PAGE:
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Worthless without context. What I'd really like to see is the change in US manufacturing as a percent of world manufacturing over time, and the trajectory of US manufacturing in comparison to the level of manufacturing in China.



Krugman: "He was driven mad by Lester Thurow and Robert Reich in particular, both of whom had written books touting a theory that he believed to be nonsense: that America was competing in a global marketplace with other countries in much the same way that corporations competed with one another. In fact, Krugman argued, in a series of contemptuous articles in Foreign Affairs and elsewhere, countries were not at all like corporations. While another country’s success might injure our pride, it would not likely injure our wallets. Quite the opposite: it would be more likely to provide us with a bigger market for our products and send our consumers cheaper, better-made goods to buy. A trade surplus might be a sign of weakness, a trade deficit a sign of strength. And, anyway, a nation’s standard of living was determined almost entirely by its productivity—trade was just not that important."

http://www.newyorker.com/reporting/2010/03/01/100301fa_fact_...

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Krugman is wrong. In many circumstances, countries are competing with each other. For instance, imagine Kuwait produces oil, and Japan produces automobiles. Kuwait trades oil to country America for automobiles. Now imagine Japan enters the market and makes automobiles that are much better and cheaper than America's. Kuwait will now start buying automobiles from Kuwait instead of America. America will find the price of oil skyrocketing and it's standard of living collapsing, unless it can produce automobiles that match the quality and price of Japan's automobiles.

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Krugman's point is not that countries don't compete, but that global trade sums to zero, unlike the case for corporations. You can't tell if a country is 'winning' by looking at its balance of trade.

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No, America just winds up also buying much better and cheaper automobiles.

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No, because in my example America has no source of foreign exchange it cannot buy autos from Japan, it has nothing to offer Japan in return (it's a simplified example, but it shows an underlying dynamic that can and does exist).

EDIT: to clarify, there are also examples where increased foreign industry will benefit America. For instance, if Kuwait doubles its productivity, oil imports to the U.S. will be much cheaper. But my point still stands that this is not also the case. Increased productivity from other countries can be positive or negative to America, depending on the specific situation.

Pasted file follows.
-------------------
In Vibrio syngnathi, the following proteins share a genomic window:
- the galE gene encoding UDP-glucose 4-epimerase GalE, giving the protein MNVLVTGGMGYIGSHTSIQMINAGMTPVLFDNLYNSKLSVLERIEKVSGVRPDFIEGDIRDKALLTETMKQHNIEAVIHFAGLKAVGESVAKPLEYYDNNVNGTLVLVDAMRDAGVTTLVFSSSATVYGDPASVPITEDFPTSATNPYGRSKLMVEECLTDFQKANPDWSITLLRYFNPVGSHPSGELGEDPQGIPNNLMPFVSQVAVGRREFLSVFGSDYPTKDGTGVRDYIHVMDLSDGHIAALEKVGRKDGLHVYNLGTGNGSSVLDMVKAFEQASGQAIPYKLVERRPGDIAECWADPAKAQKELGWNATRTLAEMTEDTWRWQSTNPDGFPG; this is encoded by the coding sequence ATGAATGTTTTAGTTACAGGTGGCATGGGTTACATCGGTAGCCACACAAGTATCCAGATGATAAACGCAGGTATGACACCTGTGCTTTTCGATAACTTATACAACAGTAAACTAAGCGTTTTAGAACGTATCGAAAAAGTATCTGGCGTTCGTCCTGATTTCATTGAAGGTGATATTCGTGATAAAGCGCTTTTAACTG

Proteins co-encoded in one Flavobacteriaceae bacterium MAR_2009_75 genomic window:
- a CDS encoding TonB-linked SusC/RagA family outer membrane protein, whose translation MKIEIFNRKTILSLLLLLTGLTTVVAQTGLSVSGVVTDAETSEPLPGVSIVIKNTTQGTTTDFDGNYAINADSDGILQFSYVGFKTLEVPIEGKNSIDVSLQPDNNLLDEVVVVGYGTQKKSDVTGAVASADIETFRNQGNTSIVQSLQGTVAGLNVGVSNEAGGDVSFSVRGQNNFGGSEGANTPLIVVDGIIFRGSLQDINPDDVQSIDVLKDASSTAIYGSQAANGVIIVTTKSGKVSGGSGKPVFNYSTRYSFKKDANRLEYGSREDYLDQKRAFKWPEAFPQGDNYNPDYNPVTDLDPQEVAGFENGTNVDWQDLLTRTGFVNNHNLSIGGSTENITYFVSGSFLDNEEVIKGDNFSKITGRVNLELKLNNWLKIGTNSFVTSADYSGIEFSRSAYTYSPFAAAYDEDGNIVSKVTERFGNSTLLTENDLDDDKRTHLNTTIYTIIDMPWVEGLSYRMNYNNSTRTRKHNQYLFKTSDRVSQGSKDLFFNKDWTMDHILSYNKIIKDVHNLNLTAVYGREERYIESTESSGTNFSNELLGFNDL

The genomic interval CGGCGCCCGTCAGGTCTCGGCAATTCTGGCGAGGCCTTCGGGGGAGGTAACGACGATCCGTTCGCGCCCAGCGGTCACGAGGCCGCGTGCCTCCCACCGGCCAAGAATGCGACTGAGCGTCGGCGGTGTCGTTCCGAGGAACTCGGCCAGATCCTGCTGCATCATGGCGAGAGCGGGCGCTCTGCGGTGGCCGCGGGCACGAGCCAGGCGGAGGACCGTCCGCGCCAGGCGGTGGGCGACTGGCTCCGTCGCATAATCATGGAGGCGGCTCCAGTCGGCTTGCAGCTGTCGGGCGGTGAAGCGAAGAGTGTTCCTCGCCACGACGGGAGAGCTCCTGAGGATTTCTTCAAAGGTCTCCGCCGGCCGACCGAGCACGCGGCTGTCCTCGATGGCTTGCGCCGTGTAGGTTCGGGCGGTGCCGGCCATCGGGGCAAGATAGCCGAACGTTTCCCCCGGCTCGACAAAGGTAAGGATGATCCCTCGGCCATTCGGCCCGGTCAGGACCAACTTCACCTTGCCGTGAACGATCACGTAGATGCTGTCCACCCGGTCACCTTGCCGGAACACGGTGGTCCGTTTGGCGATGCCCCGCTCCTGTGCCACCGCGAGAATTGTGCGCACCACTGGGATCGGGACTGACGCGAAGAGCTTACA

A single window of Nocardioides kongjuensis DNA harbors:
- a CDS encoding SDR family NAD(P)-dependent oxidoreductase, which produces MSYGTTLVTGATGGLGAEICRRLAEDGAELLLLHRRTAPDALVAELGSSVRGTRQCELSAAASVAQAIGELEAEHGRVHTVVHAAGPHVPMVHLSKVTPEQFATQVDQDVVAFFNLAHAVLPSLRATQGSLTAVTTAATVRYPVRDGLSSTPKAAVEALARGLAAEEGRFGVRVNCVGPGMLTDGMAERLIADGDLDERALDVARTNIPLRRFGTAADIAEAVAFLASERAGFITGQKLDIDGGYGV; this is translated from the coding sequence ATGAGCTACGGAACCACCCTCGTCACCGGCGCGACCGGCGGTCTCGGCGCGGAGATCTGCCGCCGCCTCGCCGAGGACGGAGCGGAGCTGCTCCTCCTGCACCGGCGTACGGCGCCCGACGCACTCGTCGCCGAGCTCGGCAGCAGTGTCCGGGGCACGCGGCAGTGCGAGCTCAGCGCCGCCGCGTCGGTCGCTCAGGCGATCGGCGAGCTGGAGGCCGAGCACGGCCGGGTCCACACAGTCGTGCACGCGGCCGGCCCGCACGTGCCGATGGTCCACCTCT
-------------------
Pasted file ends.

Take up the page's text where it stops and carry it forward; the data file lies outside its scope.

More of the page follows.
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Right. To be a participant in a global marketplace means having specialties you can trade on. This is why a common strategy of the emerging economies of the world, past and present, is to heavily protect and subsidize infant industries so that they aren't crushed by foreign competitors. As they establish themselves, the barriers can be gradually lowered until the industry is competitive on the open market.

Free-trade policies tend to be most beneficial to the market incumbents; but I would note that even when a foreign company simply comes in and exploits cheap labor, the workers will get better wages, and even if that doesn't directly benefit their own lives, it can give their children a better lifestyle and education.

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Why are either of them so interesting in the context of US manufacturing?

The single biggest thing to happen in the last few decades is a couple of billion people (re-)joining the world economy (the PRC, India, the former Soviet Union, etc.).

To the extent a lot of recent manufacturing is satisfying basic needs we take for granted, e.g. refrigerators, isn't that likely to be all to the better?

What I'm saying here is that this gets complicated. Economies of scale are likely to give the manufacturers in the PRC the edge in supplying the world's demand for refrigerators, but on the other hand their increased demand for say aircraft and especially jet and turboprop engines is directly to our advantage.

Or perhaps I should say, this isn't a simple matter of winners or losers at this gross a level (PRC vs. US, US vs. the world). I expect the share of US manufacturing vs. the world's to go down during this period and I expect the trajectory of PRC manufacturing to be wild compared to ours.

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I believe much of manufacturing is building things from parts from elsewhere. I did work for a pottery wheel company and the wheels major components were from Mexico (the metal frame) and motor from China. I didn't really take a look at the other parts but likely those were from overseas as well.

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